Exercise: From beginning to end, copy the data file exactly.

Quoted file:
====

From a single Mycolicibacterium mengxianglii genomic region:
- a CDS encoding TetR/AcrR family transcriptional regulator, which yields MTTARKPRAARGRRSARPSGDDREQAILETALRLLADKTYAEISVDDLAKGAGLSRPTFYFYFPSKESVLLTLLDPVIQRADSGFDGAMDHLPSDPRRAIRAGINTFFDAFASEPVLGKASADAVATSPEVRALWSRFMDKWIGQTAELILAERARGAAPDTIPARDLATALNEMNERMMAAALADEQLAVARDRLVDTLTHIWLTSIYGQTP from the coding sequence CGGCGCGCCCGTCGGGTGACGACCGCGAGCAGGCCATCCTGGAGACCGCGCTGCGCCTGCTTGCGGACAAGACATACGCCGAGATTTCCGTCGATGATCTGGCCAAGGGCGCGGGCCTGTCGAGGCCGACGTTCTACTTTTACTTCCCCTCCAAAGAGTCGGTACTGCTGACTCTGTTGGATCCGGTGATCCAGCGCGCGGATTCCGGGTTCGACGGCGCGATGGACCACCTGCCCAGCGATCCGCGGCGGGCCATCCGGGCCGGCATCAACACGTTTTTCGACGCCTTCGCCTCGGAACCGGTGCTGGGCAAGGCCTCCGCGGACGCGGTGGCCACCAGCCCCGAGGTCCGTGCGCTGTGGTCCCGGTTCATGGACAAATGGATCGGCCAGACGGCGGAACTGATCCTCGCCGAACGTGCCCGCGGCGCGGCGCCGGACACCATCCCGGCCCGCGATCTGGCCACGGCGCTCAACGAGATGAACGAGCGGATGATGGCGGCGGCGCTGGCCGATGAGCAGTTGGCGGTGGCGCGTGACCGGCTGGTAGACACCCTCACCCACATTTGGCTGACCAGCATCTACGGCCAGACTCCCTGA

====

From a single Mycolicibacterium mengxianglii genomic region:
- a CDS encoding TetR/AcrR family transcriptional regulator, which yields MTTARKPRAARGRRSARPSGDDREQAILETALRLLADKTYAEISVDDLAKGAGLSRPTFYFYFPSKESVLLTLLDPVIQRADSGFDGAMDHLPSDPRRAIRAGINTFFDAFASEPVLGKASADAVATSPEVRALWSRFMDKWIGQTAELILAERARGAAPDTIPARDLATALNEMNERMMAAALADEQLAVARDRLVDTLTHIWLTSIYGQTP from the coding sequence CGGCGCGCCCGTCGGGTGACGACCGCGAGCAGGCCATCCTGGAGACCGCGCTGCGCCTGCTTGCGGACAAGACATACGCCGAGATTTCCGTCGATGATCTGGCCAAGGGCGCGGGCCTGTCGAGGCCGACGTTCTACTTTTACTTCCCCTCCAAAGAGTCGGTACTGCTGACTCTGTTGGATCCGGTGATCCAGCGCGCGGATTCCGGGTTCGACGGCGCGATGGACCACCTGCCCAGCGATCCGCGGCGGGCCATCCGGGCCGGCATCAACACGTTTTTCGACGCCTTCGCCTCGGAACCGGTGCTGGGCAAGGCCTCCGCGGACGCGGTGGCCACCAGCCCCGAGGTCCGTGCGCTGTGGTCCCGGTTCATGGACAAATGGATCGGCCAGACGGCGGAACTGATCCTCGCCGAACGTGCCCGCGGCGCGGCGCCGGACACCATCCCGGCCCGCGATCTGGCCACGGCGCTCAACGAGATGAACGAGCGGATGATGGCGGCGGCGCTGGCCGATGAGCAGTTGGCGGTGGCGCGTGACCGGCTGGTAGACACCCTCACCCACATTTGGCTGACCAGCATCTACGGCCAGACTCCCTGA